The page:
It’s a fair bet that I own my last Victorian house.  Never again.  In future, I intend to suffer only over pieces of architecture worth suffering over.  Some people are Victorian house people.  Not me.  Dark, pokey, irrational, over-embellished.

I invited a carpenter over this week to discuss my rotting front porch.  He helpfully moved on to questioning my chimneys and slate roof.  And he and I both know that I can’t fix the porch without painting the joint.  I’m sure the painter, when he arrives, will helpfully add another dozen things to the list.

In life, I generally like to own up to my problems. I grew up in New Jersey, and we really get a kick out of not sugar-coating anything there.  But owning old houses has taught me the wisdom of denial. My first house–a beautiful 220 year-old Georgian with 7 fireplaces–had a front door that never opened properly despite being planed a few times.  Sill issues.

I recently drove by and saw the new owners putting in a new sill, ten years after I sold it.  That seems about right.

If you want to live in denial, plants are helpful beyond measure.  Outsiders seem not to have noticed the condition of the porch because it’s draped in a fragrant old rose named ‘Russelliana.’  A red Asiastic lily that I bought in Lowe’s a few years ago–$7 for 7 plants–has now multiplied 30 times over and is a major distraction.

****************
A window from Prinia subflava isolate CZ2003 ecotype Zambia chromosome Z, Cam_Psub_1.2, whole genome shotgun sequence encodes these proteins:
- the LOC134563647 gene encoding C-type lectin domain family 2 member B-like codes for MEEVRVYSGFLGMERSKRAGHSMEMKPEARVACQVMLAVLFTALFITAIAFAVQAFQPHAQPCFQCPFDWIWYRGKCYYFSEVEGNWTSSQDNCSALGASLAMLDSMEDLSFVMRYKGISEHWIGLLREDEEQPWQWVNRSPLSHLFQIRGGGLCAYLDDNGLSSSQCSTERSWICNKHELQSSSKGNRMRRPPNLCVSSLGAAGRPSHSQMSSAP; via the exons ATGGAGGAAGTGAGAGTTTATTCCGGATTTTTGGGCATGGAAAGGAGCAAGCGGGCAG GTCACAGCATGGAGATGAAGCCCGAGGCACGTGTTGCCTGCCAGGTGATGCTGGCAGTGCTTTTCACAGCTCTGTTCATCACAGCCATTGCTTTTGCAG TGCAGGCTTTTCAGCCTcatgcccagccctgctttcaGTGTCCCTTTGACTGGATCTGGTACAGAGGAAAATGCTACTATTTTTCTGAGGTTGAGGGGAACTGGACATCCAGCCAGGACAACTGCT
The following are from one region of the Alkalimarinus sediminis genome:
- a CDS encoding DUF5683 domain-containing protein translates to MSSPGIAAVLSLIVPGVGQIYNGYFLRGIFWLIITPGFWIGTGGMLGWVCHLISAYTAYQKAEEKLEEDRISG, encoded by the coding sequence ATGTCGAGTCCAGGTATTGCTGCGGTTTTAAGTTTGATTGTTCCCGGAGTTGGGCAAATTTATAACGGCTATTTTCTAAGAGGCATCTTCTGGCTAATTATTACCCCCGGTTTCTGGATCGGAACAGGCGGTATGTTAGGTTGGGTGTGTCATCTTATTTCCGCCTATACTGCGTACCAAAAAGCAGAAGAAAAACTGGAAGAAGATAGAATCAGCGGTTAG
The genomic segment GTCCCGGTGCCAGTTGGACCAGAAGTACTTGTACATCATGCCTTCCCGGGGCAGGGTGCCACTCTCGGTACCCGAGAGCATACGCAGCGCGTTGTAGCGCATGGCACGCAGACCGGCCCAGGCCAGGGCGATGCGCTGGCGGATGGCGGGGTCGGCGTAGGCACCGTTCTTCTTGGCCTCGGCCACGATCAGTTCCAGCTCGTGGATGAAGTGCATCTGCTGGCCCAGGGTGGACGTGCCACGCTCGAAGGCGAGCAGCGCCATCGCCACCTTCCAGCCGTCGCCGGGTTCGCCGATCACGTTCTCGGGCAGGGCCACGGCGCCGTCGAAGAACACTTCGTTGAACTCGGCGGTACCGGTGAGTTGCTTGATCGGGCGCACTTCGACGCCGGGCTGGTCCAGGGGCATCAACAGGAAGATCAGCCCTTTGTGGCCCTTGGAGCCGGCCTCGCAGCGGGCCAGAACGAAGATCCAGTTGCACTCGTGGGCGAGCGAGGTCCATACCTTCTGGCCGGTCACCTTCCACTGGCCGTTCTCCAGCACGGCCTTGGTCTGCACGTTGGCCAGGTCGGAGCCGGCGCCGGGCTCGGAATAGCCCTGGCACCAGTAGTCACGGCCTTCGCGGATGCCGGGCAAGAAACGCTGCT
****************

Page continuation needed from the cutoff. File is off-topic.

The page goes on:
In addition to ‘Russelliana,’ I’ve also woven an ‘Alba Maxima’ in and out of the porch spindles.  Albas are a group of old European roses that have blue leaves and white or pale pink flowers–in my opinion, the most delicate and romantic of roses.  Growing up the side of the house are a variegated Virginia creeper and a volunteer Boston ivy.  The Virginia creeper is hiding an ugly cement block chimney the previous owners installed for a wood stove.

Yes, I know.  I am really living dangerously here, planting clinging vines on clapboard.  I expect it is going to be a real problem at some point.  Long after I am dead.

Plants may be the most powerful cosmetic on earth.  Let the garden get lush, and everybody is too mesmerized to complain about the condition of the house.